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### Revision(s):

Revision #1 to TR16-120 | 6th September 2016 17:55

#### On approximating the eigenvalues of stochastic matrices in probabilistic logspace

Revision #1
Authors: Dean Doron, Amir Sarid, Amnon Ta-Shma
Accepted on: 6th September 2016 17:55
Keywords:

Abstract:

Approximating the eigenvalues of a Hermitian operator can be solved
by a quantum logspace algorithm. We introduce the problem of
approximating the eigenvalues of a given matrix in the context of
classical space-bounded computation. We show that:

- Approximating the second eigenvalue of stochastic operators (in a
certain range of parameters) is BPL-complete, and,
- We show a BPL algorithm that approximates any eigenvalue of a
stochastic and \emph{Hermitian} operator with \emph{constant}
accuracy.

The last result falls short of achieving the polynomially-small
accuracy that the quantum algorithm achieves. Thus, at our current
state of knowledge, for stochastic and Hermitian operators we can
achieve polynomially-small accuracy with quantum logspace
algorithms, constant accuracy with probabilistic logspace
algorithms, and no non-trivial result is known for deterministic
logspace algorithms. The quantum algorithm also has the advantage of
working over arbitrary, possibly non-stochastic Hermitian operators.

Our work raises several challenges. First, a derandomization
challenge, trying to achieve a deterministic algorithm approximating
eigenvalues with some non-trivial accuracy. Second, a
de-quantumization challenge trying to decide whether the quantum
logspace model is strictly stronger than the classical probabilistic
model or not. It also casts the probabilistic and
quantum space-bounded models as problems in linear algebra with
differences between operators that are symmetric, stochastic or
both. We therefore believe the problem of approximating the
eigenvalues of a graph is not only natural and important by itself,
but also important for understanding the relative power of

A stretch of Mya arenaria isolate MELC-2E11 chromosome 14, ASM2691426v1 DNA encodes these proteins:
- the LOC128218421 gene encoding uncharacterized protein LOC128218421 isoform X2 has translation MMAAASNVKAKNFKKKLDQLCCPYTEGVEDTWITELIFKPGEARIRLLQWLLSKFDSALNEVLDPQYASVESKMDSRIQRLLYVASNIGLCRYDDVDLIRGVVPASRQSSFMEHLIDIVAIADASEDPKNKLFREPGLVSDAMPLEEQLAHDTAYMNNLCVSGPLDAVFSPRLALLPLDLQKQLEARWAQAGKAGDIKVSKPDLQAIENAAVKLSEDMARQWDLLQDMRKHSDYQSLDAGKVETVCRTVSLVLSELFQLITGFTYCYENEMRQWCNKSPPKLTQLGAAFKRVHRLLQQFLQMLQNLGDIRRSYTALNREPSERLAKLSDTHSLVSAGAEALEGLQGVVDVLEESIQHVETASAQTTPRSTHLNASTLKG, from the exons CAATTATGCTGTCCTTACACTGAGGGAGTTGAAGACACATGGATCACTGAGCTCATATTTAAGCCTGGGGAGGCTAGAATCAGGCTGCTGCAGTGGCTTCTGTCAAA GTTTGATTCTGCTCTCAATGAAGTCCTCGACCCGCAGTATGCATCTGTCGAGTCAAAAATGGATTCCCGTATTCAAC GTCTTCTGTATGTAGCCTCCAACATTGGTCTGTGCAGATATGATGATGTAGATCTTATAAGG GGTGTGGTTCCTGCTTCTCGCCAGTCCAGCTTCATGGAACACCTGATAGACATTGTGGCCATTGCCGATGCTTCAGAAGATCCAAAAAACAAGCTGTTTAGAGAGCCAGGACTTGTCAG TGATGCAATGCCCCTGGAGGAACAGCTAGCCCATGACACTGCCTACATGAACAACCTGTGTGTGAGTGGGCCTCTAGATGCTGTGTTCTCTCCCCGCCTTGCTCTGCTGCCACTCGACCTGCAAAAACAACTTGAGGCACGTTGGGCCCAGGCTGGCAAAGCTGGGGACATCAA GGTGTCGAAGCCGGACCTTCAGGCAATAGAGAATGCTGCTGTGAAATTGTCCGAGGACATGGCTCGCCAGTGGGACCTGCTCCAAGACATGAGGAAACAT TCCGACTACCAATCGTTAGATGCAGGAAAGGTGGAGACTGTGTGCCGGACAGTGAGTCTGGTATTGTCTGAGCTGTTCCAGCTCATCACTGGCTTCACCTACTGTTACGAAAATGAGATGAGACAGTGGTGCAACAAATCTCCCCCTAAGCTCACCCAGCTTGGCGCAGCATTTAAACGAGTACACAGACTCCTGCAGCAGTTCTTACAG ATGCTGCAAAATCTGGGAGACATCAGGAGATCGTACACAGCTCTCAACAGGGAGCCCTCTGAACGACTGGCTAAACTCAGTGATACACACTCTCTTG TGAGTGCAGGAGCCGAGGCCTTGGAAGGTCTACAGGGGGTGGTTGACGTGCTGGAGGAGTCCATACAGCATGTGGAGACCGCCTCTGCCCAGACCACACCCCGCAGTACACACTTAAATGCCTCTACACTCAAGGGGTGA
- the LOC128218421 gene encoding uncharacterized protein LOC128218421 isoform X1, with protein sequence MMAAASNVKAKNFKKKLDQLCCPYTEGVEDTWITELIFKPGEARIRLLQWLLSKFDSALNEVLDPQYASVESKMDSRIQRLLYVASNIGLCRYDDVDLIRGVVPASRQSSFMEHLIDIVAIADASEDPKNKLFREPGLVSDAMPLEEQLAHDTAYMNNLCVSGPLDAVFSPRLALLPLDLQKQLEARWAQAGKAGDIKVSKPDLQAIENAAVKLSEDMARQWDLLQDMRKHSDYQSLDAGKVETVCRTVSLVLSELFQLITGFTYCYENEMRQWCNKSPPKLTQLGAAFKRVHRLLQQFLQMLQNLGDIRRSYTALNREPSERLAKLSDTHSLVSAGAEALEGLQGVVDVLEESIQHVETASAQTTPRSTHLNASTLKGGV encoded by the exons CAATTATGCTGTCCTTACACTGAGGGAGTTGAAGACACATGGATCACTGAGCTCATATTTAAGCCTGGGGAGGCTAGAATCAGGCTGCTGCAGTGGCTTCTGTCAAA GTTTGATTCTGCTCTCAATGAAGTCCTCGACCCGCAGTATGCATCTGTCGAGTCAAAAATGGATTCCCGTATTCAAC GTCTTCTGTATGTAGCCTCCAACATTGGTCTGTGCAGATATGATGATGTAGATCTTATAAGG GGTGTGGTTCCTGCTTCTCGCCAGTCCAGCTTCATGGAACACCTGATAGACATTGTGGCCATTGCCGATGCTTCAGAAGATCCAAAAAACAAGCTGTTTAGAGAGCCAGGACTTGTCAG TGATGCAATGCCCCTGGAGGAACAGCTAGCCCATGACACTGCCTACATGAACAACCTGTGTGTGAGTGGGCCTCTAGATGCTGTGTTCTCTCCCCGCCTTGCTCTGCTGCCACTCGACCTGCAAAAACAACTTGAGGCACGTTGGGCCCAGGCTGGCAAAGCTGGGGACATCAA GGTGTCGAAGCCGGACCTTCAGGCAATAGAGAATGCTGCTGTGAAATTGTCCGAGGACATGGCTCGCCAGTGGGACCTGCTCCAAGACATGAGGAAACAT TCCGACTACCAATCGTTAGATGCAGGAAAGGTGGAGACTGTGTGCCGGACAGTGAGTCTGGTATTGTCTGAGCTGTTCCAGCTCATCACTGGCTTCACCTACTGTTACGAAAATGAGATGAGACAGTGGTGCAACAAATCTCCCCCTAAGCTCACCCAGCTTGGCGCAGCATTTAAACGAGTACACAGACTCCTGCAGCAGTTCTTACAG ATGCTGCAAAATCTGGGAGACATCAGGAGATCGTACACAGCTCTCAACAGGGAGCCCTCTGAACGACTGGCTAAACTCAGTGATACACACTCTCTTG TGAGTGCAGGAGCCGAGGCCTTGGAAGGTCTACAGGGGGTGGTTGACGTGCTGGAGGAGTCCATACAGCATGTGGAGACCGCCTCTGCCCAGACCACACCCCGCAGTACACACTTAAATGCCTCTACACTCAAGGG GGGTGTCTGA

deterministic, probabilistic and quantum logspace computation.

Changes to previous version:

A revised introduction and a generalized result regarding the approximation of the second eigenvalue in BPL.

### Paper:

TR16-120 | 1st August 2016 20:54

#### On approximating the eigenvalues of stochastic matrices in probabilistic logspace

TR16-120
Authors: Dean Doron, Amir Sarid, Amnon Ta-Shma
Publication: 1st August 2016 21:27
Keywords:

Abstract:

Approximating the eigenvalues of a Hermitian operator can be solved
by a quantum logspace algorithm. We introduce the problem of
approximating the eigenvalues of a given matrix in the context of
classical space-bounded computation. We show that:

- Approximating the second eigenvalue of stochastic operators (in a
certain range of parameters) is BPL-complete, and,
- We show a BPL algorithm that approximates any eigenvalue of a
stochastic and \emph{Hermitian} operator with \emph{constant}
accuracy.

The last result falls short of achieving the polynomially-small
accuracy that the quantum algorithm achieves. Thus, at our current
state of knowledge, for stochastic and Hermitian operators we can
achieve polynomially-small accuracy with quantum logspace
algorithms, constant accuracy with probabilistic logspace
algorithms, and no non-trivial result is known for deterministic
logspace algorithms. The quantum algorithm also has the advantage of
working over arbitrary, possibly non-stochastic Hermitian operators.

Our work raises several challenges. First, a derandomization
challenge, trying to achieve a deterministic algorithm approximating
eigenvalues with some non-trivial accuracy. Second, a
de-quantumization challenge trying to decide whether the quantum
logspace model is strictly stronger than the classical probabilistic
model or not. It also casts the probabilistic and
quantum space-bounded models as problems in linear algebra with
differences between operators that are symmetric, stochastic or
both. We therefore believe the problem of approximating the
eigenvalues of a graph is not only natural and important by itself,
but also important for understanding the relative power of
deterministic, probabilistic and quantum logspace computation.

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